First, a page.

More Spun than the Disco Ball

Ah, summer. How sweet it feels.

Like insatiable baby butterflies who eat beats for breakfast, we emerge from our quarantine cocoons hungry for a taste of eternal youth. Gone are the days of empty restaurants and vacant bars. Now are the days of vaccine cards, the honor code and a Shot Girl Summer reminiscent of the free love era. Thirsty youths are back in the streets and tanning on the beach, fiending for skin-to-skin contact and salivating over the smell of sweat dripping on an underground dance floor.

Image Courtesy of Nikki Freyermuth, New York City.

Yes, it is so dramatic. The excitement simply exudes summertime. Whether you’re bursting at the seams or the thought of socializing again is actually seriously irking your inner peace, the season of social engagements is upon us. Proceed at your own risk.

But what has happened to us during the fever dream of social distancing? As we open our wings to the world again, I interviewed professional therapists who work with young adults from the west coast to the conservative south.

Let’s take a certified pulse on our metamorphosis.

Image Courtesy of Nikki Freyermuth, New York City.

With a drip coffee in hand, I opened my laptop to meet Alicia Brandt from a hotel courtyard in Eugene, Oregon. Alicia is a marriage and family therapist based in Los Angeles. She works with clients aged 21 and older using psychodynamic (talk) and EMDR (eye movement desensitization and reprocessing) therapies. At this point, chatter of a national re-opening is just arising. A few weeks later, I met virtually with L.P. Watts, a licensed clinical social worker and certified sex educator working with clients aged 18 and older in Atlanta. Over two separate video calls, I asked Alicia and L.P. to each identify the common themes that they observed during lockdown.

As our country re-opens, it’s clear that the immediate release of going to a bar and kissing a stranger has been sorely missed.

“I’m a very sex-positive therapist,” Alicia said. “I really love my clients who are experimenting with polyamory and what intimacy means to them.” L.P. echoed this sentiment. “When we do surveys at the university, everybody knows what polyamory is,” she said. “Many of them report experimenting with sexual activities that in the past would have been considered nontraditional. Now there is a much greater tolerance and curiosity.”

Image Courtesy of Nikki Freyermuth, New York City.

Alicia predicted that “shot girl summer” as she calls it would feature a PRIDE era “like it’s 1974”. The month of June saw exuberant parades take over city streets. Even though June flew by, queer culture is still celebrating. A small town called Sandpoint in Idaho will host its first ever PRIDE event in July. But as youngin’s, we may lack important historical context that would help us to make sense of this post-but-not pandemic moment. Alicia astutely compared living through COVID to what she witnessed during the emergence of the HIV/AIDS epidemic. The same swirling questions have arisen again. Who do I trust? Do I trust myself? Is that person lying to me? Have they been exposed? Is this person safe? Do I want to risk it?

With all these questions of where we place our trust, hooking up has been more challenging than usual (see also: orgasm inequality). We’ve seen quick partnerships form with rapid intensity as young couples have been forced to confront commitment very early on. It’s a common tale now — “They knew each other for two months and moved in together.” A rushed approach creates challenges and still, it is a chance to learn something about yourself. L.P. shared that many young adults in her practice have taken up contemplative practices during the pandemic to support their mental health (like yoga and journaling). “When people are doing that, that translates into their relationship,” she noted. “When they enter relationships with a better concept of who they are, what they want to offer and what they’re looking for, they perceive them to be more successful.”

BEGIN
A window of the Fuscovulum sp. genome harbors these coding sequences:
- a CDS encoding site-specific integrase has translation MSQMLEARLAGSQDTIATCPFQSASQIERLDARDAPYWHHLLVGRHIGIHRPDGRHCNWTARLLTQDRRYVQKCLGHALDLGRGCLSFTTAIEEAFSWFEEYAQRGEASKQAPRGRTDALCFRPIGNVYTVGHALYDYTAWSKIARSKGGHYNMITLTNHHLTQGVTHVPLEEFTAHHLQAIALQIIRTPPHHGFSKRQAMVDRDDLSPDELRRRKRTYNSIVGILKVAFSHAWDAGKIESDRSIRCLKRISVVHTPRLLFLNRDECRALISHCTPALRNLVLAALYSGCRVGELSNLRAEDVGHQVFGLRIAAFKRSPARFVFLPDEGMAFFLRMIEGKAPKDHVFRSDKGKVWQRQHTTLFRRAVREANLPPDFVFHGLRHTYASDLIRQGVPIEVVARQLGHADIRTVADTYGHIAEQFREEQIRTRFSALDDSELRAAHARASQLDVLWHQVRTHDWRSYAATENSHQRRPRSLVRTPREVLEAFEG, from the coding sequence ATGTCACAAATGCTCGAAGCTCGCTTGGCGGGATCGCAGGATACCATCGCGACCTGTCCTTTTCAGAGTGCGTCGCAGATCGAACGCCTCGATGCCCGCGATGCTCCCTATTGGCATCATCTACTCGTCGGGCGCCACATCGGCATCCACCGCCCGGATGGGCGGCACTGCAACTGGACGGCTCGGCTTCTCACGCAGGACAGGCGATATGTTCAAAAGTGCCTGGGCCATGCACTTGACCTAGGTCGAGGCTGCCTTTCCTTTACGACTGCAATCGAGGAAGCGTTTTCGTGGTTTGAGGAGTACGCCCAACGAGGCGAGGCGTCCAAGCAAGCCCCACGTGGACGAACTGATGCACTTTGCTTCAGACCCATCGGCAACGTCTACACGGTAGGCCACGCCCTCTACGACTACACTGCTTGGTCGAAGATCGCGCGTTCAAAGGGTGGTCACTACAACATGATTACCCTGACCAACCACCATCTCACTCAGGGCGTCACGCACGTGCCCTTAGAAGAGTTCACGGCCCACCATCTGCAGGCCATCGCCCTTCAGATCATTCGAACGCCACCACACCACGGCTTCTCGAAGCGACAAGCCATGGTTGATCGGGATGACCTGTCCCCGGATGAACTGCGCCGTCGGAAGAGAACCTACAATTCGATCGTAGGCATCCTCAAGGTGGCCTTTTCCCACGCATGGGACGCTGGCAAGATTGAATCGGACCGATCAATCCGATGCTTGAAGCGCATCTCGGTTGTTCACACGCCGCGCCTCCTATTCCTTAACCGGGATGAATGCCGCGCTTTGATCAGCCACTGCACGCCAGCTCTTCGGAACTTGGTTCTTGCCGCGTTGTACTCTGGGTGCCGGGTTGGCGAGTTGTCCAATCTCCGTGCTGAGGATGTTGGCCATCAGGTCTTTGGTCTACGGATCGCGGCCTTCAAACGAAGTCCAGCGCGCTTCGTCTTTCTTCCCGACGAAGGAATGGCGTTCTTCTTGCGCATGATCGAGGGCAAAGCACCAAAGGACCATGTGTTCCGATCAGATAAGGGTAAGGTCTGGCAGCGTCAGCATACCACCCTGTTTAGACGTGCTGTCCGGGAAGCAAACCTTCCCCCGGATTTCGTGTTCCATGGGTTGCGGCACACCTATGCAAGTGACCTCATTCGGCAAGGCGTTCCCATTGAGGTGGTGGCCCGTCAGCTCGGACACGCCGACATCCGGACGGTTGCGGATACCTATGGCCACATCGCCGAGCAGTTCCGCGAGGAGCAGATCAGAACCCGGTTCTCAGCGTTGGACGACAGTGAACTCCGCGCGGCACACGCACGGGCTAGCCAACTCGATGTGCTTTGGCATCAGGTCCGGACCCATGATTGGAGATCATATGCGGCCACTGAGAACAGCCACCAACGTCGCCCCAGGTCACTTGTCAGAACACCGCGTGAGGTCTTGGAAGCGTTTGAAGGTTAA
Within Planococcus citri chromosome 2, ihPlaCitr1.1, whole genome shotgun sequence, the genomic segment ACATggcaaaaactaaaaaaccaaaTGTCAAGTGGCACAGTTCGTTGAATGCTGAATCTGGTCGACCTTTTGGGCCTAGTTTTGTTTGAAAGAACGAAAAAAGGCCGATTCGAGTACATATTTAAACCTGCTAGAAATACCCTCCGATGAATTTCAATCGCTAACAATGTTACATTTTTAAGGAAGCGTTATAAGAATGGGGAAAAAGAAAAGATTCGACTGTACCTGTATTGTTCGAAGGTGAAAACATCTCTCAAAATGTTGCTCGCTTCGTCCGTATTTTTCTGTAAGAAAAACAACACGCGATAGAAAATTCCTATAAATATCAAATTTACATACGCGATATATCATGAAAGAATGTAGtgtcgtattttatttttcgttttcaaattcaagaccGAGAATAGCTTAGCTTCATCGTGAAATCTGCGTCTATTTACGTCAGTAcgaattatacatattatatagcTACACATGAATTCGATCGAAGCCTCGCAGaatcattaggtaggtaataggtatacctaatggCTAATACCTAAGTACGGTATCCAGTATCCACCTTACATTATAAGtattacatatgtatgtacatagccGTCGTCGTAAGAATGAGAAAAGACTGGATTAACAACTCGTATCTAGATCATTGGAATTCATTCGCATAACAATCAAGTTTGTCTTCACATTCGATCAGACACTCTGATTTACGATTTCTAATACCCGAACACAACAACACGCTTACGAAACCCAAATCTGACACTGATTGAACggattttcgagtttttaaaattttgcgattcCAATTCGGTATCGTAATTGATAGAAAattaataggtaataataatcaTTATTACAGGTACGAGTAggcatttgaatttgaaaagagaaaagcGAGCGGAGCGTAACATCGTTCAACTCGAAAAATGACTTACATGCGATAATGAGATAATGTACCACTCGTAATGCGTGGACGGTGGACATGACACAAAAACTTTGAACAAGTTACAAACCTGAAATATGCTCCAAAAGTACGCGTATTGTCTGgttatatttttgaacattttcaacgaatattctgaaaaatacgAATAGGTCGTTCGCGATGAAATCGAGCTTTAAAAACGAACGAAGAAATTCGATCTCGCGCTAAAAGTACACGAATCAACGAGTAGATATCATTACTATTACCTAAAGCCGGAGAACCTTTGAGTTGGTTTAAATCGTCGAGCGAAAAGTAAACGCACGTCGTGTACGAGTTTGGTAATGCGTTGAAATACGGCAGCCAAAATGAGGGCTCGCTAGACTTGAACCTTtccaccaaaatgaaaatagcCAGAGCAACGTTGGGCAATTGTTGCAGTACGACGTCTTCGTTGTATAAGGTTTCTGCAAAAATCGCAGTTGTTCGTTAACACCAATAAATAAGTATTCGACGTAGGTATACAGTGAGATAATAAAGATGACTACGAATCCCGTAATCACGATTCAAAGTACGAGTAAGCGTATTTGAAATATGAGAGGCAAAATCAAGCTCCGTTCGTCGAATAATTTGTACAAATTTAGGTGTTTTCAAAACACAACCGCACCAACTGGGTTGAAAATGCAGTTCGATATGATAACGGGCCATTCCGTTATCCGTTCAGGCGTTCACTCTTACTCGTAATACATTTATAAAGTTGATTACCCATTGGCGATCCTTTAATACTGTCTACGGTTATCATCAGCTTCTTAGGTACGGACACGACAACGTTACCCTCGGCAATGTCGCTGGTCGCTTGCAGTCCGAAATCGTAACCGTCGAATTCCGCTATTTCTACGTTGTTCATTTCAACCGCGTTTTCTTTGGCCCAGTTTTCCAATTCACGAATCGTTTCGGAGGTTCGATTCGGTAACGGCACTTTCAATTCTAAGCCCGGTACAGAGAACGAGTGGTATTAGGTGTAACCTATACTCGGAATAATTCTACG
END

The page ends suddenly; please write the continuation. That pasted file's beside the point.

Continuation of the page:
Image Courtesy of Vivian Laurence, Los Angeles.

Now, Alicia observed, “There is a joyousness to the war being over. As a youth, you can experience that on a different level than an older person. If you’re not in a relationship, and you’re physically healthy, I think there will be more relief, going out and meeting people. Campgrounds are full. Beaches are crazy. People just want to have contact and celebrate life after so much death.”

Naturally, I can’t help but feel that the war is only over as a matter of our perception, like how taking care of our inner world makes us perceive our external relationships as more successful. In reality, COVID cases continue to develop even among vaccinated people and reality, or really whichever version you subscribe to, continues to be in debate.

Amidst the enormous death toll, our mental health has definitely had its low points. However, I was happy to hear from Alicia that there was actually a decrease in suicides over the last year. On the bright side, “sitting with ourselves didn’t kill us,” Alicia said matter-of-factly. “People are people are people. We all went down fucking rabbit holes. Hopefully we found a connection somewhere and hopefully it can become a universal experience. During a lot of other epidemics, like World War II or AIDS, we weren’t all connected on Zoom.”

Image Courtesy of Vivian Laurence, Los Angeles.

Of course, we relied on a variety of outlets for temporary relief. We saw more substance abuse and a rise in digital intimacy and porn thanks to platforms like OnlyFans. L.P. shared that her clients have been “experimenting with online communities as a support system or a sexual outlet.” We also talked about the pros of watching porn with your partner, but I think that topic deserves its own column. For some, the pay-for-access model of OnlyFans has been an incredible outlet to form real relationships in a digital space. For others, OnlyFans has “been like gambling,” said Alicia, who also works with gambling addicts. The underlying question in her therapy sessions is always why we have difficulty sitting with the fear or loneliness that leads us into a habit gone out of control. Online community also begs the question, is this digital space real? “We’re always creating in our own minds what the other person means,” Alicia pointed out.